And therein lies the problem for Burress. He has always marched to the beat of a different drummer. But he has never been comfortable taking a secondary role to Hines Ward and he wants to be an unquestioned No. 1 receiver, something he'll never be in Pittsburgh.

    "Everybody keeps telling me how important a person I am on this football team, but you can't justify that for me right now," Burress said. "Just look at the whole season - it speaks for itself."

    The Steelers wanted to return to a power running game this season, something they did quite well. And with Roethlisberger running the team, the passing game was scaled back.

    That meant fewer opportunities for Burress, something he obviously wasn't happy with.

    But though he wanted more opportunities, all too often during Burress' career, he hasn't taken advantage of the ones offered him.

    Take Sunday night's game, for example. With the Steelers trailing by 14 early in the fourth quarter, Roethlisberger lofted a fade pass to the 6-5 Burress, who was being covered by 5-10 cornerback Asante Samuel. But Burress badly mistimed his jump and when the ball reached him, he had already reached the pinnacle of his jump and was headed back to the ground. Samuel easily knocked the ball away and the Steelers kicked a field goal.

    It's something that happened all too often during Burress' five-year stay in Pittsburgh.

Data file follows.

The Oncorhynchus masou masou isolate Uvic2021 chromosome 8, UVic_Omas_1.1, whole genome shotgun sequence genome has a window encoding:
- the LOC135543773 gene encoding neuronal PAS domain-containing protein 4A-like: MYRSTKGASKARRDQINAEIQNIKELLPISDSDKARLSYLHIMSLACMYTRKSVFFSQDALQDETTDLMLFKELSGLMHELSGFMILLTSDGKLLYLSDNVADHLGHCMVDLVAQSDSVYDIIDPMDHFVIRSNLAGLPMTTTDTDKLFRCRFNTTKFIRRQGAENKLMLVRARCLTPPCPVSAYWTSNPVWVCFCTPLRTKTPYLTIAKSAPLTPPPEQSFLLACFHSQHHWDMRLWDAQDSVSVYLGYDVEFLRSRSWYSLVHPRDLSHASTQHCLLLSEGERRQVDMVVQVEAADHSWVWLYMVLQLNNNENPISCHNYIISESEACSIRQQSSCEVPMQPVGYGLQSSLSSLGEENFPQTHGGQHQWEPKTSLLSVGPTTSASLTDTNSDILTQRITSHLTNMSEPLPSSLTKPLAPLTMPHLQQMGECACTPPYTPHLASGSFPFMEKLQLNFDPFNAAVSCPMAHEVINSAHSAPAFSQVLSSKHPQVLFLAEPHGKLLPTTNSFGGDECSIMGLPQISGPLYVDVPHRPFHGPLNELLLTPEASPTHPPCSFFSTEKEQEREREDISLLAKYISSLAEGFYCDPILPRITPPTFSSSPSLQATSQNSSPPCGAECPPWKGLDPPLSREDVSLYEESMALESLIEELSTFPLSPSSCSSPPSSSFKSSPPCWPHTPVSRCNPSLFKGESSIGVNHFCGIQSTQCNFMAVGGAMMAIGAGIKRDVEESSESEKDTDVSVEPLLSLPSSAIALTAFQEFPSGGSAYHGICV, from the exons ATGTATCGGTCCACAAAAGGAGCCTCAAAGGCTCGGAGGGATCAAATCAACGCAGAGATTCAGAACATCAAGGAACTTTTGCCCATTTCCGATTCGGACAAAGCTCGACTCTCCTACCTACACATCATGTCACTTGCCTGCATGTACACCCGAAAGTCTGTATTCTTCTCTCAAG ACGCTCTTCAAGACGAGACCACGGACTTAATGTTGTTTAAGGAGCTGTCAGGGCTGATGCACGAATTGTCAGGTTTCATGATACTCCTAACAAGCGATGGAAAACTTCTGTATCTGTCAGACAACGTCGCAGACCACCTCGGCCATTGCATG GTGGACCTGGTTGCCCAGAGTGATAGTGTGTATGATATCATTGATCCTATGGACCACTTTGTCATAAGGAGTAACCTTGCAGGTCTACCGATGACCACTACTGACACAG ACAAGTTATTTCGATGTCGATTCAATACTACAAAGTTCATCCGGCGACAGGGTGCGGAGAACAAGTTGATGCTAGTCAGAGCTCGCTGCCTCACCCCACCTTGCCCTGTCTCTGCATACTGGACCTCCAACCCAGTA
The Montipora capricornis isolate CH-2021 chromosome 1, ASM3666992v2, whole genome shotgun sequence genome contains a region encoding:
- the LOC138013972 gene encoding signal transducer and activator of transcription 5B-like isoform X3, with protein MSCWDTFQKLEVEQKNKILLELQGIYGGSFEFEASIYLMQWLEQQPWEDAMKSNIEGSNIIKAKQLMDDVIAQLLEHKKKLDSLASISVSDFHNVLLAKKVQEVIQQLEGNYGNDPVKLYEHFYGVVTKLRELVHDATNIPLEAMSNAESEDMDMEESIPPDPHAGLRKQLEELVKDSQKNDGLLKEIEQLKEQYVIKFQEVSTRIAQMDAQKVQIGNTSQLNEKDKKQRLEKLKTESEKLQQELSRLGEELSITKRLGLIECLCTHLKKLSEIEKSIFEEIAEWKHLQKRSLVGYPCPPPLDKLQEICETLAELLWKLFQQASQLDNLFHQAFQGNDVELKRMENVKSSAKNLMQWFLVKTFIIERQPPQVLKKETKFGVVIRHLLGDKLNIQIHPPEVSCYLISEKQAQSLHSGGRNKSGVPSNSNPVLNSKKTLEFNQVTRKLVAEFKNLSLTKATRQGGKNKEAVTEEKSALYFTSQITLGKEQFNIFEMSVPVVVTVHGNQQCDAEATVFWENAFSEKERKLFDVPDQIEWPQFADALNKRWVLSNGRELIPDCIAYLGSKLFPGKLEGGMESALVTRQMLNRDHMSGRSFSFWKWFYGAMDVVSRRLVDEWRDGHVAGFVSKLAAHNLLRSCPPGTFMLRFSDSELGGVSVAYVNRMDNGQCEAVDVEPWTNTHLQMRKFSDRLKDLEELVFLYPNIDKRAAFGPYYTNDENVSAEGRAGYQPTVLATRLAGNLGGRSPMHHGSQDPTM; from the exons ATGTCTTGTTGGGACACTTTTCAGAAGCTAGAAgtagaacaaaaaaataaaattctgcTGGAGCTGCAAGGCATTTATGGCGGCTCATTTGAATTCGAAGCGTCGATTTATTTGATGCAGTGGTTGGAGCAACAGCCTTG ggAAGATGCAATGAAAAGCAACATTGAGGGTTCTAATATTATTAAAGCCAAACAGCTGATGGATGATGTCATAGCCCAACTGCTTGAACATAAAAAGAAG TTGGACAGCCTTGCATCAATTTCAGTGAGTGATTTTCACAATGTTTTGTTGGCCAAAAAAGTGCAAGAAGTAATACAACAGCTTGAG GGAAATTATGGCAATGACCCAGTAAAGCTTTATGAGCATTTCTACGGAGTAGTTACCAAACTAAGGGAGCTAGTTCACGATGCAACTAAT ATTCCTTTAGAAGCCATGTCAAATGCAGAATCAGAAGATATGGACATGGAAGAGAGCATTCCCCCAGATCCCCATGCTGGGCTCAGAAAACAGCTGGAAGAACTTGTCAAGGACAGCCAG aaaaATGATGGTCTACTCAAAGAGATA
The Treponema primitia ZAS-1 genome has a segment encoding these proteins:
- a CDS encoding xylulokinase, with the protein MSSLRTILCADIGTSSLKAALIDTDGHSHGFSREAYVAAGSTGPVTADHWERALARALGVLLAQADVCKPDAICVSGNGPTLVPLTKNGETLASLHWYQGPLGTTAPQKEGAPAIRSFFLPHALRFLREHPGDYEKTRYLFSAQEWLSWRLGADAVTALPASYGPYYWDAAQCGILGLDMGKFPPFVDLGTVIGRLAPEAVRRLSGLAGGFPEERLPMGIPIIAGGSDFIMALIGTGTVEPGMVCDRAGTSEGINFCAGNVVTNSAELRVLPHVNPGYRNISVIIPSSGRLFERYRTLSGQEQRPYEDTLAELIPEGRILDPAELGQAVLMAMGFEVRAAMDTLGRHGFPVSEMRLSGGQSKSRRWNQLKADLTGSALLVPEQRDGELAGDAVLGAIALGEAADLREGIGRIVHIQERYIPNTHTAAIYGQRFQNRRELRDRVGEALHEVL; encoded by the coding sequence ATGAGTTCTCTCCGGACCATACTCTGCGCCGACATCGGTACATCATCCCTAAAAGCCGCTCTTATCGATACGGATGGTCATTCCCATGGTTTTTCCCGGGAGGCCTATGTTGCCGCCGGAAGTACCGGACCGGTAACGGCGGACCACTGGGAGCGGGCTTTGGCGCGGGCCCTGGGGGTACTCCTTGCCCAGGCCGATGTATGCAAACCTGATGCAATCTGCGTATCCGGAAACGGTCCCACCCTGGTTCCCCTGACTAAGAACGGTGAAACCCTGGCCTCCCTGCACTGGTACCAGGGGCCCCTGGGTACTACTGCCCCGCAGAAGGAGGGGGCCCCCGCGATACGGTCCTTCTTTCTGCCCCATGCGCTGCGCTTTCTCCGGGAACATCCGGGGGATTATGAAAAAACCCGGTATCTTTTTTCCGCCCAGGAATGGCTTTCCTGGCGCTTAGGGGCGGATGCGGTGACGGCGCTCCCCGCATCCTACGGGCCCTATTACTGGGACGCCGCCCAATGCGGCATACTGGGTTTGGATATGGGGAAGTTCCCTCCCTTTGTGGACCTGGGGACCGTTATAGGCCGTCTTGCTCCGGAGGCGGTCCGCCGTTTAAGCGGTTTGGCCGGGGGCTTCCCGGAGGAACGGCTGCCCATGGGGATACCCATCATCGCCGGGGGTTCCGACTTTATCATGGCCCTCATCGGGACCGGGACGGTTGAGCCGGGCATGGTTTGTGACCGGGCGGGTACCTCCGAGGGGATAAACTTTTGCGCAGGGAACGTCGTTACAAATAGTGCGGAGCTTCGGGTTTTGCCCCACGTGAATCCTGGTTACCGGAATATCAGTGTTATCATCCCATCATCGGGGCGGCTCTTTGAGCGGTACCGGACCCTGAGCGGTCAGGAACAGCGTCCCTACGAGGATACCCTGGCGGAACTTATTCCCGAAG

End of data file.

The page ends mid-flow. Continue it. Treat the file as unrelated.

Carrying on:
Somebody is going to offer Burress a lot of money to play football for them next season, likely a contract that will include a signing bonus in excess of $10 million. The Steelers shouldn't be among the bidders.

  • © Cowher wasn't outcoached in Sunday night's game. He was out quarterbacked.

    While Roethlisberger was throwing three interceptions, New England's Tom Brady didn't throw any. In fact, he threw precious few passes that the Steelers even got a hand on.

    Brady and the Patriots made the plays the Steelers didn't. You can call it outcoached. I call it being outplayed.

  • Corey Dillon didn't make much of a difference in the game, but another player who missed the first meeting between the Patriots and Steelers did.

    Deion Branch's 60-yard TD catch in the first quarter took a lot of wind out of the Steelers sails and quieted the largest crowd to see a Steelers game in Pittsburgh.

    While Troy Polamalu is a fabulous player, his aggressiveness was taken advantage of on that play. Polamalu bit on a receiver running underneath of Branch and left Deshea Townsend in one-on-one coverage with the speedy Branch.

  • The Steelers didn't have a penalty called on them in the game's first half, but were penalized on back-to-back plays in the third quarter during a series that really killed their chances.

    Aaron Smith was called for defensive holding on Kevin Faulk on a screen pass on third-and-17, giving the Patriots what amounted to a free first down. And on the following play, Clark Haggans was called for unnecessary roughness during a scramble for a fumble that ended up being overturned by replay.

    Dillon then broke free for the only play he made in the game, a 25-yard TD run that put New England ahead 31-10. Game over.

    Smith's penalty was a good call, even if it's a tough one for a defensive lineman.

    But the Haggans infraction was a little weak for an officiating crew that had only called two penalties in the entire game to that point. They had done a good job of letting the game be decided on the field to that point.

  • Was the Steelers' season a success?

    Sure. The Steelers are a year ahead of the curve in getting their franchise quarterback the experience he needs to lead them to a Super Bowl.

    The Jets are still waiting for Chad Pennington to take that next step.